Jul 15th, 2010 at 11:44 am by susie
This is so typical: Insider Village sentiment is that liberal bloggers are out of touch with political reality.
It never even occurs to them that we might know more about how normal people feel. Greg Sargent comments:
I’m no blog triumphalist, and some of the debate about Weigel was overblown, but the claim about blogospheric indifference to the midterms is just laughably false. The liberal blogs I read have spent months now engaged in deep debate about the midterm elections, the best ways to limit losses, and what the consequence for the progressive agenda will be if Dems don’t figure out how to pull themselves out of their doldrums.
Indeed, amusingly enough, the very argument VandeHarris are criticizing liberal blogs for making — that the White House has remained captive to a Beltway culture that fetishizes bipartisanship and has failed to seize this historical moment’s potential to dramatically expand the boundaries of what’s politically possible — has been central to the liberal bloggers’ debate about this fall’s elections.
It’s one thing to criticize liberal bloggers for having unrealistic expectations, given whatever we’re supposed to agree represents “reality” in Washington. I don’t happen to agree with that argument. Many liberal bloggers are advocates and activists. They are supposed to push the White House and Dems in a more liberal direction, even if it doesn’t always pay off. That’s their function as they’ve defined it. But reasonable people can disagree about how realistic the liberal blogosphere’s expectations have been.
However, to make the argument that liberal bloggers have their heads in the sand about Dem losses this fall is just flat out false. All VandeHarris are revealing is that they don’t regularly read liberal blogs — and that they know they can count on the fact that the Beltway insiders who will snicker knowingly about this article don’t read liberal blogs either. And that’s fine: Don’t read them! But please don’t make stuff up about them and call it journalism.
As for the anonymous White House attack, I’m not biting on that one, and I hope others also refrain from doing so.
Dday has much, much more:
A couple unnamed cowards in the article actually get this – “mean person on a blog” matters almost nothing compared to “15 million unemployed.” The White House says they want to “reconnect with voters” on the economy. I’m afraid that’s not possible anymore. They spent over a year touting a too-small stimulus and then “pivoted” back to deficit reduction. They completely botched the popping of the housing bubble and the attendant foreclosure crisis, which hit a record high in the second quarter. HAMP is an executive branch program, so “Obama doesn’t control Congress” doesn’t apply here. (Though it should be noted that maintaining half-decent relations with Congress would probably go a long way toward improving the situation.)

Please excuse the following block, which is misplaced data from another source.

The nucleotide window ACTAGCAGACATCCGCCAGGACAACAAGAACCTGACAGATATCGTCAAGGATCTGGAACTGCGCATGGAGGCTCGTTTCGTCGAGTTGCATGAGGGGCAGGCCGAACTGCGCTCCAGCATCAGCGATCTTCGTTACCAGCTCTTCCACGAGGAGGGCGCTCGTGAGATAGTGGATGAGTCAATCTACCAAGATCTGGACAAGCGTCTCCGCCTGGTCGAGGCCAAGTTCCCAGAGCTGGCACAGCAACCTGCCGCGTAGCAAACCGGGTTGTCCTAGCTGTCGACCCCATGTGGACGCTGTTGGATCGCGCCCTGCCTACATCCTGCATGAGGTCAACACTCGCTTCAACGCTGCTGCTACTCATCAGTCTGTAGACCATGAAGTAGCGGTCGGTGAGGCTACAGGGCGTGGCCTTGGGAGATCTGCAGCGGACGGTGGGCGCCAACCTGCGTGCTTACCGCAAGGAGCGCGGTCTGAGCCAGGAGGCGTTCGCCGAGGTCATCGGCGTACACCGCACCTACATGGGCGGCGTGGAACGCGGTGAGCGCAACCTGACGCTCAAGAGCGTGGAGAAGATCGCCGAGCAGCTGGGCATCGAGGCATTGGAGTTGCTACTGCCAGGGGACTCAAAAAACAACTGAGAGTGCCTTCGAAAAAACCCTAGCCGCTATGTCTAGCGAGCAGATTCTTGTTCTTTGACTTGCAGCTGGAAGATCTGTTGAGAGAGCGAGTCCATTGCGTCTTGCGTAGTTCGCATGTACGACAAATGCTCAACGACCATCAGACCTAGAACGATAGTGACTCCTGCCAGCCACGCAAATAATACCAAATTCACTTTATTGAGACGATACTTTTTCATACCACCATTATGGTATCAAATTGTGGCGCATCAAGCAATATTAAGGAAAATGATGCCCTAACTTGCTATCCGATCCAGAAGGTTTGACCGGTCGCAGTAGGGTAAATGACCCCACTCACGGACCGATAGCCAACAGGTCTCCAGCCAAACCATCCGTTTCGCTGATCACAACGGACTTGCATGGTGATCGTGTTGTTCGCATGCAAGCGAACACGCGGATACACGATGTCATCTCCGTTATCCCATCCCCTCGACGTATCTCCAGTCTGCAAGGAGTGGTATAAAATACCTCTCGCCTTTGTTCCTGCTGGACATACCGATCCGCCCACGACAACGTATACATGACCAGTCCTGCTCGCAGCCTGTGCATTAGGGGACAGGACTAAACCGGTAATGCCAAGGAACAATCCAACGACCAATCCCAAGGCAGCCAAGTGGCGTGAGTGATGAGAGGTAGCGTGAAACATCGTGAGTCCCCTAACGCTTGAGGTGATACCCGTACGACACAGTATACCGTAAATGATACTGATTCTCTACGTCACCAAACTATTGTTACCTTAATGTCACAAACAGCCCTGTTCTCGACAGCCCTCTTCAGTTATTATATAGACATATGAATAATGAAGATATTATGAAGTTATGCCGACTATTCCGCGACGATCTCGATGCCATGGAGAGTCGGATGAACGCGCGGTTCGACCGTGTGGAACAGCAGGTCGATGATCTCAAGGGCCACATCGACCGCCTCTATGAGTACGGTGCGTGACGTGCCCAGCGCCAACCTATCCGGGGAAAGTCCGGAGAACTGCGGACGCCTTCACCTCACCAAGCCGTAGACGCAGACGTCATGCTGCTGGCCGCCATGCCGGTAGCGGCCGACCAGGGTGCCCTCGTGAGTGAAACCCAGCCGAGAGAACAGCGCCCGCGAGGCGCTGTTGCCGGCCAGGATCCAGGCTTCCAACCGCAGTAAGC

I guess when you’re losing and you can’t admit to yourself the nature of the problem, it’s natural to cast about for a villain. But I’d say two things here. One, Presidents get blamed for recessions in a major way. The state of the economy is all that matters from a political science perspective. And the economy hasn’t improved in the tangible ways it would need to. You can say it’s improved, and make flashy charts and graphs, but ultimately, people know their personal economic situation and will grow more contemptuous of a government that tells them how much better everything’s getting. It’s not just unemployment, it’s that wages are dropping. It’s that inequality is spreading. It’s that the middle class continues to get squeezed. It’s that Wall Street seems to be thriving. That dissonance is driving the negative reaction to the President on every issue.
The second thing is that, to the extent that the “liberal left” is upset at the President, it’s because they are seeing a great opportunity slip away in real time. The only one that told the base that they could change America from the bottom up and bring forth a transformative new era of leadership is Barack Obama. If he didn’t want one, he shouldn’t have said anything. I guess you don’t get elected by opining on “contemporary political realities,” but these roadblocks went up in a flash, from practically the moment after the election. The people who worked for Obama, who knocked on doors and made phone calls and all the rest, got the door slammed in their face on Day One. And now, the people who did the slamming want to know why those guys are so angry all the time.
More than being “shut out” or “dissed,” because I really don’t care, the anger springs from the loss of a political moment. Nobody had a bigger challenge coming into office than Barack Obama but nobody had a bigger opportunity. And liberals like myself are generally peeved that the opportunity has been squandered. Yes, squandered: I know I’m supposed to talk about all the accomplishments and victories and how things would have been much worse if, say, McCain-Palin won. That’s a given and it’s not good enough. That’s not an expression of “immaturity” (man do I hate VanDeHarris), but an honest assessment of the situation.